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Communists acknowledge Party split

December 18, 2012, 11:19 UTC+3
The Communists are indignant that some persons who are nameless nobodies, are trying to determine the future of the Party
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The Central Committee of the Communist Party /KPRF/ has a persisting split which the Party is no longer trying to conceal, the Izvestia writes. Yegor Ligachyov, the eldest member of the governing body, wrote a letter to the presidium of the Central Committee, in which he accused several colleagues of usurping powers and said he was standing by those who disagreed with Party leader Gennady Zyuganov's policy.

The Party conflict broke out after the meeting of the delegates of the second, "restoring" KPRF congress on December 8, at which the participants demanded Zyuganov's resignation and Party leadership reshuffle, the newspaper writes. Taking part in the conference were Central Committee members Yevgeny Kopyshev, Alexander Frolov, Vladimir Ulas and Anatoly Porotikov. KPRF Central Committee Secretary Sergei Obukhov, irate over their involvement, threatened to oust them from the Central Committee, in an interview to the Izvestia.

"The Congress will take place, and they no longer will be Central Committee members. The Communists are indignant that some persons who are nameless nobodies, are trying to determine the future of the Party," Obukhov said as he lashed out at the dissenters.

Ligachyov's letter, as an answer to these remarks, criticized Obukhov and suggested raising the issue of his belonging to Party leadership. "He's already decided everything; /he has/ set the form of reprisals against a group of KPRF Central Committee members. I know them by name. They are true Communists, the honor and conscience of the Party. I appreciate the fate's bringing me so close to them," he underlined.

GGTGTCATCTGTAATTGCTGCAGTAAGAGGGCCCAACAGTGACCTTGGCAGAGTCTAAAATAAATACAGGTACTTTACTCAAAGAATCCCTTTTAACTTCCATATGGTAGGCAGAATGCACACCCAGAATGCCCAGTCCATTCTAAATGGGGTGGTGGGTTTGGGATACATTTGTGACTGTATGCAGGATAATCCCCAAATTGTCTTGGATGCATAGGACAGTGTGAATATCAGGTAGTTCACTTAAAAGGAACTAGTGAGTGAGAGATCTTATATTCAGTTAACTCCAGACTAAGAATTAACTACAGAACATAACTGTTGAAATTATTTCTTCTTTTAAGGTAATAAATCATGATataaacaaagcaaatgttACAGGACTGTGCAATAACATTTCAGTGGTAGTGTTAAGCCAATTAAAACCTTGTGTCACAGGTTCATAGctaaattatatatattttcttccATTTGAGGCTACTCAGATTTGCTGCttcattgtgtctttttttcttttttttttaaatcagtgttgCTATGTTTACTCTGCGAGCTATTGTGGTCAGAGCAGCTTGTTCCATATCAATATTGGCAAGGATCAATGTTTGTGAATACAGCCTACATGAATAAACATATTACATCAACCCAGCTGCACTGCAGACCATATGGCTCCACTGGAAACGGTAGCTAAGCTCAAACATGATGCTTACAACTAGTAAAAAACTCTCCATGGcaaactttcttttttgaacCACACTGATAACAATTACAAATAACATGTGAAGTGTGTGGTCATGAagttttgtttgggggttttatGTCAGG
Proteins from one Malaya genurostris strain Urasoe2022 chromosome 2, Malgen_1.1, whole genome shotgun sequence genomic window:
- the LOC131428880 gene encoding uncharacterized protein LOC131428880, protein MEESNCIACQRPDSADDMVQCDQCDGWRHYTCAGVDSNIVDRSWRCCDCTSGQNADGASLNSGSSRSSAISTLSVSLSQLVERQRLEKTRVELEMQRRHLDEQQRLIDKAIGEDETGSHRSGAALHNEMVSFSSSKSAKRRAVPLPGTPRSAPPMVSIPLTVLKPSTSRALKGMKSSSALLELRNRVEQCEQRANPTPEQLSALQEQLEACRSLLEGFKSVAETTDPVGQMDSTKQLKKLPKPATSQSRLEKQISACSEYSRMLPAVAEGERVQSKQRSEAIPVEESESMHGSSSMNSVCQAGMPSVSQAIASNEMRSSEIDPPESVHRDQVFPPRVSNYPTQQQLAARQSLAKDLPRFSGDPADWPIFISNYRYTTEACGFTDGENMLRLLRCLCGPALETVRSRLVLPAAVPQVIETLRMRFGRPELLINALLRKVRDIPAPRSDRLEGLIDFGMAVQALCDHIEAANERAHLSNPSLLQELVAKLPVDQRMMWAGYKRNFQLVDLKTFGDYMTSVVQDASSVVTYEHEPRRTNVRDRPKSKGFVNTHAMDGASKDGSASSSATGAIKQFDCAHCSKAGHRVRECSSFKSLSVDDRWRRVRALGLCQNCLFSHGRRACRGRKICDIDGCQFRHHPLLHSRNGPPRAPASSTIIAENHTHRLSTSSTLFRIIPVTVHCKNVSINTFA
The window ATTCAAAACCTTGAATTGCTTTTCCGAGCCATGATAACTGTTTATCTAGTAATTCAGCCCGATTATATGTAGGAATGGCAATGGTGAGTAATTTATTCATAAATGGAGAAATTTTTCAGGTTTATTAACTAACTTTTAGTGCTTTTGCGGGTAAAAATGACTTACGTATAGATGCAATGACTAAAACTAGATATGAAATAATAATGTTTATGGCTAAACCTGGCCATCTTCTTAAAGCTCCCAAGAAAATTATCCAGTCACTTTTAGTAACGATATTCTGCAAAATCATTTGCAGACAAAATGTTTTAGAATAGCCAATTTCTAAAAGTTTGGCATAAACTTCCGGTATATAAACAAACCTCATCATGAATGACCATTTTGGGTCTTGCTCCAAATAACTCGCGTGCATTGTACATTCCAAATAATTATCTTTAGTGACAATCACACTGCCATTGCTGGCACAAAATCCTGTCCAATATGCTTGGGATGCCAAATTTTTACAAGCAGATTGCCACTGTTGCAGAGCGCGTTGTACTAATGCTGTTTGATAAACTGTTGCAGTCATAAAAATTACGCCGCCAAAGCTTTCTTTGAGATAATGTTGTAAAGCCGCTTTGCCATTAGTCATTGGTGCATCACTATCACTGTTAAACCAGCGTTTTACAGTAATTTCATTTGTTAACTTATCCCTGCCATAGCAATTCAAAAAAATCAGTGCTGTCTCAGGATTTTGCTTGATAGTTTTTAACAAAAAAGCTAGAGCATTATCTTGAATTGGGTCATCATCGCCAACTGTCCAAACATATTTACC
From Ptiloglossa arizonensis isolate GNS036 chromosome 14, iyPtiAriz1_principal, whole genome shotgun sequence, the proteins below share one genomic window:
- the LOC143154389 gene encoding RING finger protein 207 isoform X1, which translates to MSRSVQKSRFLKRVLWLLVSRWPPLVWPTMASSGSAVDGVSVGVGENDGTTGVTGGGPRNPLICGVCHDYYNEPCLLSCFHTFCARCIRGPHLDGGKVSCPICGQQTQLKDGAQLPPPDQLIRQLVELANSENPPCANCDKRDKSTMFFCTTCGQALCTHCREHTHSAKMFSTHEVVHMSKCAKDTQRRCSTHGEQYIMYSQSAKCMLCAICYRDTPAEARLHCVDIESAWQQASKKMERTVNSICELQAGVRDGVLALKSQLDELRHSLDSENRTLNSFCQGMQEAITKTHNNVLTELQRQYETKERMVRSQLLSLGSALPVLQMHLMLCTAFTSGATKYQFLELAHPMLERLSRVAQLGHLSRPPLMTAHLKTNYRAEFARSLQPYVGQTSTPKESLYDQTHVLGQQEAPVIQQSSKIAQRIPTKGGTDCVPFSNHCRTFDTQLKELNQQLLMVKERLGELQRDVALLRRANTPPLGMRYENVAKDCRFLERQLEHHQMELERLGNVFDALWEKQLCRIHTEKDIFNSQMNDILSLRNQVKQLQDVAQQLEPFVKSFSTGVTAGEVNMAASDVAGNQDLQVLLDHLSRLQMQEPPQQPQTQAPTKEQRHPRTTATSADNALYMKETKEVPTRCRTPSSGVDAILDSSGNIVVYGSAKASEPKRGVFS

The split at the Party is getting worse, Central Committee member and State Duma lawmaker Vladimir Pozdnyakkov stated. "At a /political/ party, people have the right to an opinion of their own. But when these opinions turn into Opposition moves and organized forms, Obukhov, as a member of the Central Committee presidium, has denounced them. However, there has been no official decision," the Communists explained, adding that "he has expressed his opinion. Yegor Ligachyov, a person of much authority at the Party, has expressed his. The Congress will evaluate their actions. But the split is getting worse."

Zyuganov may stop the split, yet his positions will be growing weaker, dean of the department for sociology and political science at the Financial University under the Russian government Alexander Shatilov said.

"The problem of overhauling the Party is ripe. Yegor Ligachov has certain authority, and his position might have part of the Communists confused, especially younger ones. So far, Zyuganov has been bossing around the Party in a quite precise manner, trying to rule out even the minimal alternatives to him. So he will probably emerge victorious from this battlefield. But the upcoming congress is most likely to be last one at which he will achieve victory."

The newspaper reminds that the 15th Congress of the Russian Communist Party will take place in Moscow on February 24-25, 2013.


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